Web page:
[Read: When & How Often Does My Free FICO Score Update?]

AmEx Everyday Card

Our review

American Express created this card to cater to cardholders that don’t want to pay high annual fees and just want to use it for their everyday purchases. This card comes in third place for a couple of reasons.

This card also earns 2x Membership rewards points on grocery store purchases in the US (limit of $6,000 in spending per year) and an additional 20% bonus on all points earned if you have more than 20 transactions per month. Find out some cheap ways of increasing the amount of transactions you have each month.

[Read: Which cards earn at the highest rate on grocery store purchases]

Chase Freedom

Our review

Chase’s other basic starter card is the Chase Slate, but that card is really more targeted to people with existing credit (which is why you always see balance transfer offers for that card). The Freedom can be a bit more difficult to get than the other cards listed here, which is naturally why it’s lower.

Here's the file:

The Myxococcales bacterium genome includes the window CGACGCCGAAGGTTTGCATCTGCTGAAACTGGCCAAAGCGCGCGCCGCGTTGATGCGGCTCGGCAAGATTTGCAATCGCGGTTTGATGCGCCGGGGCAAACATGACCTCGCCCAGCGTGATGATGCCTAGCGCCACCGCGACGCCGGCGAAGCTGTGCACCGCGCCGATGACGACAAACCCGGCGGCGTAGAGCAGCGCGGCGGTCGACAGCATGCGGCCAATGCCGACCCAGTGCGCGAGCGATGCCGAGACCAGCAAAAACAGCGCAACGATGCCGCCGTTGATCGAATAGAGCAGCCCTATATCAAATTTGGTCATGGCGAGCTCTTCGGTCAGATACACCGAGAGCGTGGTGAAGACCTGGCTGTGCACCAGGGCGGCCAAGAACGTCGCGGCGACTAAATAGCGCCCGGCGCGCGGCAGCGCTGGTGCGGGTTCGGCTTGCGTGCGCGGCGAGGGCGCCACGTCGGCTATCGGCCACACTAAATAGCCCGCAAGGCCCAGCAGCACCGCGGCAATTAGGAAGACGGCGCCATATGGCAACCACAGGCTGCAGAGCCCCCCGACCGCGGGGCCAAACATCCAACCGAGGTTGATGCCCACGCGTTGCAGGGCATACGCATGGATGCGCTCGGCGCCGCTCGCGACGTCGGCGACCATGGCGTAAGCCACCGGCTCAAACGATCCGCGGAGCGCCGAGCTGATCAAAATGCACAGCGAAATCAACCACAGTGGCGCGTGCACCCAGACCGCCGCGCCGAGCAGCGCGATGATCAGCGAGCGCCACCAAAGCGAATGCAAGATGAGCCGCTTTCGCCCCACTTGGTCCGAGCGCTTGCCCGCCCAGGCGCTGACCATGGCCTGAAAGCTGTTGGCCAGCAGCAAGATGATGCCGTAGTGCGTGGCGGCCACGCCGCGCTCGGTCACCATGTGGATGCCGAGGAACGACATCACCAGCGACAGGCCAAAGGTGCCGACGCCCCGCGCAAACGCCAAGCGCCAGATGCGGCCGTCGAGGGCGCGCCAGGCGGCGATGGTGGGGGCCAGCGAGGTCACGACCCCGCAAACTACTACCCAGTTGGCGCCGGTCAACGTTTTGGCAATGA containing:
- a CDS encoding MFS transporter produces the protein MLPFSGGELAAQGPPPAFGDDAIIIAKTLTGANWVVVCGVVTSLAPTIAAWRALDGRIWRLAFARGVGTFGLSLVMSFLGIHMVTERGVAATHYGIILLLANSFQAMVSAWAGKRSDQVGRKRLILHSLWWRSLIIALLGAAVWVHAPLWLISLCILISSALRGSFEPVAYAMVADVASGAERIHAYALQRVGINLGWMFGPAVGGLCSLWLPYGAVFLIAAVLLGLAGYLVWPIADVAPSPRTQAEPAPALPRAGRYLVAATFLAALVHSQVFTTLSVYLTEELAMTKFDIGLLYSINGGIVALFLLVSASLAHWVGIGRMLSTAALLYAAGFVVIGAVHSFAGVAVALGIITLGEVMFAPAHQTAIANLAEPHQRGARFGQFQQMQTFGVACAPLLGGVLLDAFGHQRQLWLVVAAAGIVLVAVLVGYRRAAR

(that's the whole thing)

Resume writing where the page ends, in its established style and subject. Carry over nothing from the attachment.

Building Your Credit Responsibly

I do not recommend applying for more than one of these cards at a time.  It’s important that you understand how to build your credit in a slow and steady manner, here are a few rules to follow:

  • Never make a purchase on a credit card unless you can pay for it in full. A common mistake people make when getting their first credit card is to make a lot of charges on it that they don’t have money to pay for. “This is great, I can buy all this stuff!” when their bill becomes due and they see the high interest rate they immediately regret their decisions. Credit card debt can be rehabilitating due to the high interest rates, only put charges on your card that you can afford to pay for.
  • Stay slowly and build from there. If you don’t have any credit history and apply for twelve credit cards in one day, then chances are you won’t be approved for any of them. This makes it look like your under extreme financial stress, which is not appealing for lenders. Apply for one card, use it responsibly and then apply for another in six months or twelve months time.
  • Keep your credit utilization low when applying for new cards. A high credit credit utilization (the amount of credit you’ve used divided by the amount of credit you have available) is also a sign of financial stress and as such it causes your credit score to drop. Before you apply for any more credit, make sure you pay off any credit card balance. Even if you pay in full every month, you might still have a high credit utilization due to the reporting date being different than your statement date.